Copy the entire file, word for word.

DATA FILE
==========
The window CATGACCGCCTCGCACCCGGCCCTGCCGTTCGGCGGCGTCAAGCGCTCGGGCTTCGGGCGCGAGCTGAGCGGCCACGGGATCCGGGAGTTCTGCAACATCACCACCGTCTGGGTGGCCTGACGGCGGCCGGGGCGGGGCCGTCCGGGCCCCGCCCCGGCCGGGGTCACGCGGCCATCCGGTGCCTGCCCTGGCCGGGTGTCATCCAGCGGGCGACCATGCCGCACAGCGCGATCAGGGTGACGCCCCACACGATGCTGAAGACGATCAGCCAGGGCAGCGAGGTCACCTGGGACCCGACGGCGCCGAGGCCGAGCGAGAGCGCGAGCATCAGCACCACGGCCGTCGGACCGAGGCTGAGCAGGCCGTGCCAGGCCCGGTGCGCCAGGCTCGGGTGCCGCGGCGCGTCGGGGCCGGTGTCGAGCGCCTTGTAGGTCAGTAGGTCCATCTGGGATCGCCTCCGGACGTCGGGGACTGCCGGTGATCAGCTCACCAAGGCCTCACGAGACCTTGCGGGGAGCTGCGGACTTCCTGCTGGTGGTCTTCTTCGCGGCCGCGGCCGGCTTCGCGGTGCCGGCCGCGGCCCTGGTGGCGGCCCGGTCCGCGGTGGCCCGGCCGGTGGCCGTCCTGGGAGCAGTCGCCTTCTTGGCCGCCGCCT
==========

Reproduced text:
The window CATGACCGCCTCGCACCCGGCCCTGCCGTTCGGCGGCGTCAAGCGCTCGGGCTTCGGGCGCGAGCTGAGCGGCCACGGGATCCGGGAGTTCTGCAACATCACCACCGTCTGGGTGGCCTGACGGCGGCCGGGGCGGGGCCGTCCGGGCCCCGCCCCGGCCGGGGTCACGCGGCCATCCGGTGCCTGCCCTGGCCGGGTGTCATCCAGCGGGCGACCATGCCGCACAGCGCGATCAGGGTGACGCCCCACACGATGCTGAAGACGATCAGCCAGGGCAGCGAGGTCACCTGGGACCCGACGGCGCCGAGGCCGAGCGAGAGCGCGAGCATCAGCACCACGGCCGTCGGACCGAGGCTGAGCAGGCCGTGCCAGGCCCGGTGCGCCAGGCTCGGGTGCCGCGGCGCGTCGGGGCCGGTGTCGAGCGCCTTGTAGGTCAGTAGGTCCATCTGGGATCGCCTCCGGACGTCGGGGACTGCCGGTGATCAGCTCACCAAGGCCTCACGAGACCTTGCGGGGAGCTGCGGACTTCCTGCTGGTGGTCTTCTTCGCGGCCGCGGCCGGCTTCGCGGTGCCGGCCGCGGCCCTGGTGGCGGCCCGGTCCGCGGTGGCCCGGCCGGTGGCCGTCCTGGGAGCAGTCGCCTTCTTGGCCGCCGCCT